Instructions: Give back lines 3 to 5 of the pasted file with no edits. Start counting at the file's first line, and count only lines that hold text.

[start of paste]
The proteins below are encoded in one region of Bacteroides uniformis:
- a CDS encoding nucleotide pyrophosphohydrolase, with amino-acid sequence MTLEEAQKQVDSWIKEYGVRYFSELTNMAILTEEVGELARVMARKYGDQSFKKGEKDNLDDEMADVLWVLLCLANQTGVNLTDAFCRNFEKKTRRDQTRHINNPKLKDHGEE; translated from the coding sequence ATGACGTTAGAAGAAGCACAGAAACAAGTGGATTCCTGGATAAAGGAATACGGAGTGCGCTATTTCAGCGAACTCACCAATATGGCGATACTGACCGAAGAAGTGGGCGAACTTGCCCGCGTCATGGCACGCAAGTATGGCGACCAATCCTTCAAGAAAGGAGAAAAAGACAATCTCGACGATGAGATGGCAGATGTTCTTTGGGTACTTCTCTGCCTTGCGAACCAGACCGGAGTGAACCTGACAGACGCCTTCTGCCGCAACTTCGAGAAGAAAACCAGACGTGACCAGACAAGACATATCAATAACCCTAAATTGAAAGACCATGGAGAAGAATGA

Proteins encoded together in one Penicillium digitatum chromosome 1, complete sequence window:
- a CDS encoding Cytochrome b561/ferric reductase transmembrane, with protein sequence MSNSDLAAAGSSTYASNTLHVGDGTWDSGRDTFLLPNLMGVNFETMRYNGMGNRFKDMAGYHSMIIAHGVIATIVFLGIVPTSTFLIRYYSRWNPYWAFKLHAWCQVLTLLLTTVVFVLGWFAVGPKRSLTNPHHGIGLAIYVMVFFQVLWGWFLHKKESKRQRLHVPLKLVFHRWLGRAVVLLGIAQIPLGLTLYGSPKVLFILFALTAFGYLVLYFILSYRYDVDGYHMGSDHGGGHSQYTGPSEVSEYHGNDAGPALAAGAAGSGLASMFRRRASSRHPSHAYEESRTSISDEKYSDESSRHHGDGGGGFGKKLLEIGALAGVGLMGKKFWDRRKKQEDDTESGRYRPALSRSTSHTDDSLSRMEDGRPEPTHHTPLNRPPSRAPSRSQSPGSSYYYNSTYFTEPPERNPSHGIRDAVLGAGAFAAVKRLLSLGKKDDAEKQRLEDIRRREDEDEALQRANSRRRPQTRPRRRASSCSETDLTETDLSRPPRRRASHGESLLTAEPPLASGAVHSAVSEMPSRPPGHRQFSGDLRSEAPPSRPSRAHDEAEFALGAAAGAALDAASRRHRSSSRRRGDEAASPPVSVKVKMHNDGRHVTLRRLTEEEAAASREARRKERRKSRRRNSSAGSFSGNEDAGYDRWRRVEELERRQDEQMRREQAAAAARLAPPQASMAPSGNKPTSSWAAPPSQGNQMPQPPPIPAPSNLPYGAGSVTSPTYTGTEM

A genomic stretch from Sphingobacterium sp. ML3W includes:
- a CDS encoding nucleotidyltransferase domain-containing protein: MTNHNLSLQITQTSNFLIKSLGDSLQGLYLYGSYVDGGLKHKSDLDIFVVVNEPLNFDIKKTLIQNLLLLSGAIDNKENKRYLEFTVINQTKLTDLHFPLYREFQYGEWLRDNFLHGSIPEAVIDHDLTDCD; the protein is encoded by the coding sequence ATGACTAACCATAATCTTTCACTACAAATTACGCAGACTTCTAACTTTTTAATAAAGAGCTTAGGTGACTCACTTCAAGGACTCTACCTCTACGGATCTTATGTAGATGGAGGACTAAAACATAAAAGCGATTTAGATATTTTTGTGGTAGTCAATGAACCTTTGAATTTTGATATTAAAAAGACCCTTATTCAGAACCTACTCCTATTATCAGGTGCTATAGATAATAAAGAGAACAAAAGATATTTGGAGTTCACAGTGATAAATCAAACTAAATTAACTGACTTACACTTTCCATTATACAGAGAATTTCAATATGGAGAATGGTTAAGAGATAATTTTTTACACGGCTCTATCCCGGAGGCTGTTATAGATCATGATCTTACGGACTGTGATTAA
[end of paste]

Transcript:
Proteins encoded together in one Penicillium digitatum chromosome 1, complete sequence window:
- a CDS encoding Cytochrome b561/ferric reductase transmembrane, with protein sequence MSNSDLAAAGSSTYASNTLHVGDGTWDSGRDTFLLPNLMGVNFETMRYNGMGNRFKDMAGYHSMIIAHGVIATIVFLGIVPTSTFLIRYYSRWNPYWAFKLHAWCQVLTLLLTTVVFVLGWFAVGPKRSLTNPHHGIGLAIYVMVFFQVLWGWFLHKKESKRQRLHVPLKLVFHRWLGRAVVLLGIAQIPLGLTLYGSPKVLFILFALTAFGYLVLYFILSYRYDVDGYHMGSDHGGGHSQYTGPSEVSEYHGNDAGPALAAGAAGSGLASMFRRRASSRHPSHAYEESRTSISDEKYSDESSRHHGDGGGGFGKKLLEIGALAGVGLMGKKFWDRRKKQEDDTESGRYRPALSRSTSHTDDSLSRMEDGRPEPTHHTPLNRPPSRAPSRSQSPGSSYYYNSTYFTEPPERNPSHGIRDAVLGAGAFAAVKRLLSLGKKDDAEKQRLEDIRRREDEDEALQRANSRRRPQTRPRRRASSCSETDLTETDLSRPPRRRASHGESLLTAEPPLASGAVHSAVSEMPSRPPGHRQFSGDLRSEAPPSRPSRAHDEAEFALGAAAGAALDAASRRHRSSSRRRGDEAASPPVSVKVKMHNDGRHVTLRRLTEEEAAASREARRKERRKSRRRNSSAGSFSGNEDAGYDRWRRVEELERRQDEQMRREQAAAAARLAPPQASMAPSGNKPTSSWAAPPSQGNQMPQPPPIPAPSNLPYGAGSVTSPTYTGTEM

A genomic stretch from Sphingobacterium sp. ML3W includes: